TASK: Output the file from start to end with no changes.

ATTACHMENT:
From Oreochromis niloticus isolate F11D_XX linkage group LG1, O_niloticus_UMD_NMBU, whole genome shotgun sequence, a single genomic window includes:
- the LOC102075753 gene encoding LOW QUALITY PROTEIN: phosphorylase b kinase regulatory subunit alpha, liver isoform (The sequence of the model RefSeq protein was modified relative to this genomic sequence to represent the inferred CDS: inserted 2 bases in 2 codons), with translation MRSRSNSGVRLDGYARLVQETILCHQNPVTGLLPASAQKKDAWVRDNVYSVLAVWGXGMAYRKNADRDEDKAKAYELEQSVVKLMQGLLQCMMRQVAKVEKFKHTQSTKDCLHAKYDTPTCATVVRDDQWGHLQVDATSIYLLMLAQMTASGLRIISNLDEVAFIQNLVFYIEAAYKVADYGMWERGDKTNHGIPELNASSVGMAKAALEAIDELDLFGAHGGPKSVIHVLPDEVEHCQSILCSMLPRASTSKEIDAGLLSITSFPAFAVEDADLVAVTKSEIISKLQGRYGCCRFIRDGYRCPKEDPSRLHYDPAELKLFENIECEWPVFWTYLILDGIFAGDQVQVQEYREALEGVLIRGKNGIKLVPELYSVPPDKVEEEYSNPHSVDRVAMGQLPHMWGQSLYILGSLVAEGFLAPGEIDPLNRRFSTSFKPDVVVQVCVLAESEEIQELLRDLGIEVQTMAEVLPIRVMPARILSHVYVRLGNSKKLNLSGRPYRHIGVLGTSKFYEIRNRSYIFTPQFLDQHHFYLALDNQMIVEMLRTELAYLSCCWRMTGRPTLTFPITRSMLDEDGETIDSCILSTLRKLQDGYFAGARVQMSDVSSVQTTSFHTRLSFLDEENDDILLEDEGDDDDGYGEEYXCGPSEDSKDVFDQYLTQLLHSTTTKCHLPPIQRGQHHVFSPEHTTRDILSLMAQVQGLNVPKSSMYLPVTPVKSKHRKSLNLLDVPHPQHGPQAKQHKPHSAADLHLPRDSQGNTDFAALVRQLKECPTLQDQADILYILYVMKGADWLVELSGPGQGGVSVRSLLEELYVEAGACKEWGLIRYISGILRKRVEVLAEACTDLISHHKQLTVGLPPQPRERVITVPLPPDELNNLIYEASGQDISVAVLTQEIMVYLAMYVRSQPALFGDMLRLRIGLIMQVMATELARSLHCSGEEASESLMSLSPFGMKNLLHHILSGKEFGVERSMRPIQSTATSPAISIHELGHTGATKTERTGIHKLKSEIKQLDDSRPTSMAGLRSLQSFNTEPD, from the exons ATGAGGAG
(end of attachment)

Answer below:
From Oreochromis niloticus isolate F11D_XX linkage group LG1, O_niloticus_UMD_NMBU, whole genome shotgun sequence, a single genomic window includes:
- the LOC102075753 gene encoding LOW QUALITY PROTEIN: phosphorylase b kinase regulatory subunit alpha, liver isoform (The sequence of the model RefSeq protein was modified relative to this genomic sequence to represent the inferred CDS: inserted 2 bases in 2 codons), with translation MRSRSNSGVRLDGYARLVQETILCHQNPVTGLLPASAQKKDAWVRDNVYSVLAVWGXGMAYRKNADRDEDKAKAYELEQSVVKLMQGLLQCMMRQVAKVEKFKHTQSTKDCLHAKYDTPTCATVVRDDQWGHLQVDATSIYLLMLAQMTASGLRIISNLDEVAFIQNLVFYIEAAYKVADYGMWERGDKTNHGIPELNASSVGMAKAALEAIDELDLFGAHGGPKSVIHVLPDEVEHCQSILCSMLPRASTSKEIDAGLLSITSFPAFAVEDADLVAVTKSEIISKLQGRYGCCRFIRDGYRCPKEDPSRLHYDPAELKLFENIECEWPVFWTYLILDGIFAGDQVQVQEYREALEGVLIRGKNGIKLVPELYSVPPDKVEEEYSNPHSVDRVAMGQLPHMWGQSLYILGSLVAEGFLAPGEIDPLNRRFSTSFKPDVVVQVCVLAESEEIQELLRDLGIEVQTMAEVLPIRVMPARILSHVYVRLGNSKKLNLSGRPYRHIGVLGTSKFYEIRNRSYIFTPQFLDQHHFYLALDNQMIVEMLRTELAYLSCCWRMTGRPTLTFPITRSMLDEDGETIDSCILSTLRKLQDGYFAGARVQMSDVSSVQTTSFHTRLSFLDEENDDILLEDEGDDDDGYGEEYXCGPSEDSKDVFDQYLTQLLHSTTTKCHLPPIQRGQHHVFSPEHTTRDILSLMAQVQGLNVPKSSMYLPVTPVKSKHRKSLNLLDVPHPQHGPQAKQHKPHSAADLHLPRDSQGNTDFAALVRQLKECPTLQDQADILYILYVMKGADWLVELSGPGQGGVSVRSLLEELYVEAGACKEWGLIRYISGILRKRVEVLAEACTDLISHHKQLTVGLPPQPRERVITVPLPPDELNNLIYEASGQDISVAVLTQEIMVYLAMYVRSQPALFGDMLRLRIGLIMQVMATELARSLHCSGEEASESLMSLSPFGMKNLLHHILSGKEFGVERSMRPIQSTATSPAISIHELGHTGATKTERTGIHKLKSEIKQLDDSRPTSMAGLRSLQSFNTEPD, from the exons ATGAGGAG